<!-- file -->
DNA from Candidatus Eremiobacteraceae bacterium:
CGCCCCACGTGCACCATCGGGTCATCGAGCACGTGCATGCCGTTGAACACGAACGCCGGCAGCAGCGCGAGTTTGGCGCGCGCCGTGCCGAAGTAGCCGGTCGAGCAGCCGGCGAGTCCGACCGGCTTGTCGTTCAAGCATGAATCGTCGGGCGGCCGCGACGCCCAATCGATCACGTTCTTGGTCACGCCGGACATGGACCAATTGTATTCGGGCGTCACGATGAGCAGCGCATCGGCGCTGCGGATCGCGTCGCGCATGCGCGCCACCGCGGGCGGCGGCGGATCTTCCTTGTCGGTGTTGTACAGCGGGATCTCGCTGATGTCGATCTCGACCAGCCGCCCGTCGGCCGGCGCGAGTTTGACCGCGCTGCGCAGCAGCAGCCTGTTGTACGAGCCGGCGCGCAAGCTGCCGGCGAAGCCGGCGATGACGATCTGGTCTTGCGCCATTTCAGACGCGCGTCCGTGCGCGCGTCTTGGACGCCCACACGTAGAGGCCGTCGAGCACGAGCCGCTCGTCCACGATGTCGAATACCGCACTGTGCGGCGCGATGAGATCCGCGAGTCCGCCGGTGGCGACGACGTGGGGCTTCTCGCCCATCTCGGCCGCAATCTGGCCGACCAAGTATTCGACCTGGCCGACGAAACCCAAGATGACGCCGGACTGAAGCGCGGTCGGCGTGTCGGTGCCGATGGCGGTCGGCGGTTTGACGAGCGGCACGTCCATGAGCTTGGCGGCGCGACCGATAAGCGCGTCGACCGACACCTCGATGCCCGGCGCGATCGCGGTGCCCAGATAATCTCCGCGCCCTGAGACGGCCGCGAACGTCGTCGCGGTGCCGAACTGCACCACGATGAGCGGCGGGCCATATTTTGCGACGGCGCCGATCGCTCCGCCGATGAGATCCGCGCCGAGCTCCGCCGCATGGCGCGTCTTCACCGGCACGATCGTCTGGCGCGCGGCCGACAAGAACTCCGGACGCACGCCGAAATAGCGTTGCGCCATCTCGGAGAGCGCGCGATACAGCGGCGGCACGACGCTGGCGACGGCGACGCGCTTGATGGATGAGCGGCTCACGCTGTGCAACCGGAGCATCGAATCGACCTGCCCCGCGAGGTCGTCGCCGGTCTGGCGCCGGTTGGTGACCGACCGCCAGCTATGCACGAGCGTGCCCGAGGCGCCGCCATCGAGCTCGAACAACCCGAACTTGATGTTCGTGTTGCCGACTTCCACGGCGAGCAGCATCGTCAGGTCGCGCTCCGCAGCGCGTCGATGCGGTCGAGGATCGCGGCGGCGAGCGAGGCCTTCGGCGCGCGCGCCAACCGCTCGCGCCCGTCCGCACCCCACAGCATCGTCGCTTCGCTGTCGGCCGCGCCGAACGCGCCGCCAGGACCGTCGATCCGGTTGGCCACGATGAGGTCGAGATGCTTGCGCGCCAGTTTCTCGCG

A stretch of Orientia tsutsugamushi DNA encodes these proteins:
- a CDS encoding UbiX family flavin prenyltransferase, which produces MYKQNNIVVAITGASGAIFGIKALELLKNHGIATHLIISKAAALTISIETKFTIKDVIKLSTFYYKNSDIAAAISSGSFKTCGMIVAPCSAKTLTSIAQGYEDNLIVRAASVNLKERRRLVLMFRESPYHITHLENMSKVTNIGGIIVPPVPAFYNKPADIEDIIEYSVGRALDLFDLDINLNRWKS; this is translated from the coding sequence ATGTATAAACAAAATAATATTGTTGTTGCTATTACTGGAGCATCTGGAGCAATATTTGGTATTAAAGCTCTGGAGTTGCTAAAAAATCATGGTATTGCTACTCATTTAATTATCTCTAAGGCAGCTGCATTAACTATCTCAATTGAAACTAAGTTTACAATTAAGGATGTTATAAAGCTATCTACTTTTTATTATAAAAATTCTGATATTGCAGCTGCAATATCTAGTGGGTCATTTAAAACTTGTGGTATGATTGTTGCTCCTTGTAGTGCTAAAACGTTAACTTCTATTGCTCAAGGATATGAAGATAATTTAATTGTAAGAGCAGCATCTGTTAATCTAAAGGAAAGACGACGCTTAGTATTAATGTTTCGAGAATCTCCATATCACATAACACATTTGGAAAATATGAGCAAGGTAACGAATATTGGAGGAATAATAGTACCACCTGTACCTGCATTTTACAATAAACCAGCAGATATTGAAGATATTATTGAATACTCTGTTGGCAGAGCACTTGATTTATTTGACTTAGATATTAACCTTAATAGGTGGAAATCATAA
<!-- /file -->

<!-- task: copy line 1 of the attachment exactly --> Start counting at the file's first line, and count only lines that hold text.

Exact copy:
DNA from Candidatus Eremiobacteraceae bacterium: